When the British Supreme Court ruled that Uber couldn’t engage its drivers as ‘self-employed’ workers, the media and many commentators suggested this could be the end of Uber’s model. Yet although Uber lost the ruling, there’s a lot that staffing agencies could learn from its approach.

Uber’s idea of flooding the market with drivers by reducing the friction to sign up and connecting the consumer with the supplier directly are both innovative and valid.  Reducing the costs of onboarding and managing talent via automation and connecting the manager to the talent via portals and mobile technology will achieve the same efficiencies and cost savings for other sectors.

Just like Uber ensured it could always offer a ride by having a huge pool of drivers, staffing agencies need to achieve scale by attracting the volume of candidates needed for today’s dynamic workforce market. They also need to make it easy for those employees to receive invitations for shifts and to accept or reject the placements that will fit into their lifestyle best. In fact, research by Timewise found that 87% of the UK’s full-time workers either currently work flexibly or would like to do so.

The technologies required for such a dynamic labour market would entail a strong engagement technology such as mobile applications and portals for workers and managers. These engagement tools would need to reduce the friction of talent to be onboarded, flooding each business with talent on one hand, but also making it easy for the labourers to join multiple employers at the same time.

Embracing technology will also bring recruitment costs down and make it viable to hire several-fold more people than currently considered – allowing each worker to pick and choose the work they would like to do – like Uber’s drivers.  The current trend of ‘traditional’ business such as supermarkets and agencies going online to allow mass onboarding is a reflection of this trend.  In the near future businesses who do not reduce friction by automating their onboarding will struggle to attract talent.

Further, it would be necessary to have a strong matching engine to match the jobs to the talent with high level of certainty.  It is relatively easy to match a driver with a passenger. It is far harder to match a 5th grade maths teacher in north Manchester with the existing bank of tens of thousands of teachers. Yet the matching technology we use at Sirenum is now sufficiently developed to automate this process quickly and accurately, introducing massive efficiencies. In fact, it’s one of our most popular features with clients and not just for those in the teaching sector.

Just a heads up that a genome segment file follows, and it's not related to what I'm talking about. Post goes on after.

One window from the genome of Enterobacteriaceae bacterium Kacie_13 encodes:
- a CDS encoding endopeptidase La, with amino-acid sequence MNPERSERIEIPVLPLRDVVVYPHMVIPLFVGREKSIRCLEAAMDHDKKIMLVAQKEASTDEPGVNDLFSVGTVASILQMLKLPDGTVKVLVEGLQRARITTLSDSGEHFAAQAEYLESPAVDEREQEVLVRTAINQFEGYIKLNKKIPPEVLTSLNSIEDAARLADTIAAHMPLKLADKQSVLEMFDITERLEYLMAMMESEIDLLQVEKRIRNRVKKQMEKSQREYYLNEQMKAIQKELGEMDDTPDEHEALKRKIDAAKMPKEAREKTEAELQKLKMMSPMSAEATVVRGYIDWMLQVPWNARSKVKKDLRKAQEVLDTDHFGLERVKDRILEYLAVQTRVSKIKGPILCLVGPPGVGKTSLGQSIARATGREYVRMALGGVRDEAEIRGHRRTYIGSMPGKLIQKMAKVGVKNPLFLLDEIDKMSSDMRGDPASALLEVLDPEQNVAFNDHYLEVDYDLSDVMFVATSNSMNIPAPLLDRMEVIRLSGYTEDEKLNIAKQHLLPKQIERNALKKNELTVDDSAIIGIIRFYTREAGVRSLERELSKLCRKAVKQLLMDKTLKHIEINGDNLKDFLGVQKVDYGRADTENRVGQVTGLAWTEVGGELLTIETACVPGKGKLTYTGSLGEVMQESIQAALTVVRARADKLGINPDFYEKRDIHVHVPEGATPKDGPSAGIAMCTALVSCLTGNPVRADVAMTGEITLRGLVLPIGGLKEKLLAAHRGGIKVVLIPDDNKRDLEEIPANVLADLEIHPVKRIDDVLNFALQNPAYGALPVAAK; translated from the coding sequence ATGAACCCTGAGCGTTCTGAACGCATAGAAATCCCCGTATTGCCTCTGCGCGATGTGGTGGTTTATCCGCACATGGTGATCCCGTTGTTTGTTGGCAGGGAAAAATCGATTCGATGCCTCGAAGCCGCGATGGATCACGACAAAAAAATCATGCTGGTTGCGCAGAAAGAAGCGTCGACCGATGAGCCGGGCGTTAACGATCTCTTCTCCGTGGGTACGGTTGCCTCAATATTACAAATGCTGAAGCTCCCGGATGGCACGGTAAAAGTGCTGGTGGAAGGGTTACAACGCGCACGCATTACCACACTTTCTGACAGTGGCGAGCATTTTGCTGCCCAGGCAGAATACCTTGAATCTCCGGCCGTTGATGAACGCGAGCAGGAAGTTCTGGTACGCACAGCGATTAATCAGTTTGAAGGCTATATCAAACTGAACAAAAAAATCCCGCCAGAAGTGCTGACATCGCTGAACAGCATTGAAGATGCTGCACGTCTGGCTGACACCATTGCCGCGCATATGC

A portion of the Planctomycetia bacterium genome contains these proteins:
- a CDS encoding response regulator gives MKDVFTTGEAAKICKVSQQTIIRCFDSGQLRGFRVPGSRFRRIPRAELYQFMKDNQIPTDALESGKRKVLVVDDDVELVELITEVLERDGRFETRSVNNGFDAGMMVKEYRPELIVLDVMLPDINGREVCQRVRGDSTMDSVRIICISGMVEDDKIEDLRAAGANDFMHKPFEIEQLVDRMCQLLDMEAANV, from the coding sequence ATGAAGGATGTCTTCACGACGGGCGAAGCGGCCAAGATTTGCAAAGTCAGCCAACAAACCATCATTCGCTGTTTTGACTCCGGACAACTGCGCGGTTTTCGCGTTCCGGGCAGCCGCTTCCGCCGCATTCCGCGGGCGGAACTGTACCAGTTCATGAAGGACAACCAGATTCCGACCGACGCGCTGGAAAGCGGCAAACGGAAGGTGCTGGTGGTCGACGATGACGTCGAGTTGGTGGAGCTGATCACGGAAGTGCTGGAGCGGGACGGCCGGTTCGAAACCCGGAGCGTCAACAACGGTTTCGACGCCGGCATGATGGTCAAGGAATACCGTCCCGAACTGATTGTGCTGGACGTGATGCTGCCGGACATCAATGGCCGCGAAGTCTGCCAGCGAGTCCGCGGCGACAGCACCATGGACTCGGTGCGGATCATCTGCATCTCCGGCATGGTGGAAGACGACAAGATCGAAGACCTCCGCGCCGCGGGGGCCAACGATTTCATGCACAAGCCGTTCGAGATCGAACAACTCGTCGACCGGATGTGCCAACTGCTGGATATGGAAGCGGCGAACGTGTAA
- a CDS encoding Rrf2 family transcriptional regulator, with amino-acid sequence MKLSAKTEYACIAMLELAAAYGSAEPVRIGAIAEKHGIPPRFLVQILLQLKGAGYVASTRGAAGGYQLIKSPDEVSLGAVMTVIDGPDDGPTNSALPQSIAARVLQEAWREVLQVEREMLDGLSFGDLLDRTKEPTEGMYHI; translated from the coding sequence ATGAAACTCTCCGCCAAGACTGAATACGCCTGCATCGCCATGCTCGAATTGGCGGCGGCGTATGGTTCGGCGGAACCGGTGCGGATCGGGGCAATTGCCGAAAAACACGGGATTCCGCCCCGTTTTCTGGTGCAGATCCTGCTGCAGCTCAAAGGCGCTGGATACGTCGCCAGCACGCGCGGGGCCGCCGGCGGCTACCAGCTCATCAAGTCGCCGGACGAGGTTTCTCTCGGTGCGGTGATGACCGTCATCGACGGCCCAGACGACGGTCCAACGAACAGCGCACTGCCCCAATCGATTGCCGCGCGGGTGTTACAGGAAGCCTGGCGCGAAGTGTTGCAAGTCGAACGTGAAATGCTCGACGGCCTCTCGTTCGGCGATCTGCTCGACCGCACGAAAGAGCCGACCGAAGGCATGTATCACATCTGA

Finally, since each labourer will be registered with several employers, no one labour provider will be able to cover all the demands of any one business, nor would it be advisable.  There is the need to allow employers to holistically manage a workforce composed of multiple labour providers as well as in-house. VMS technology has fuelled growth in the white-collar ‘gig’ – as seen by the growth of the MSP sector in the US. However, there is also a need for a gig-oriented VMS, dedicated to those who are ‘constantly being scheduled last minute’.

As part of our commitment to lead the expansion of the gig economy to the blue-collar, fast-paced labour sector, Sirenum has developed the essential components to allow any business to achieve similar efficiencies as Uber delivered to the taxi sector.

Sirenum’s vision is to enable traditional businesses to adopt the gig economy model in a sustainable manner, winning freedom to their workers, providing better service for their customers and delivering healthier profits for the shareholders. Find out more by requesting a demo here.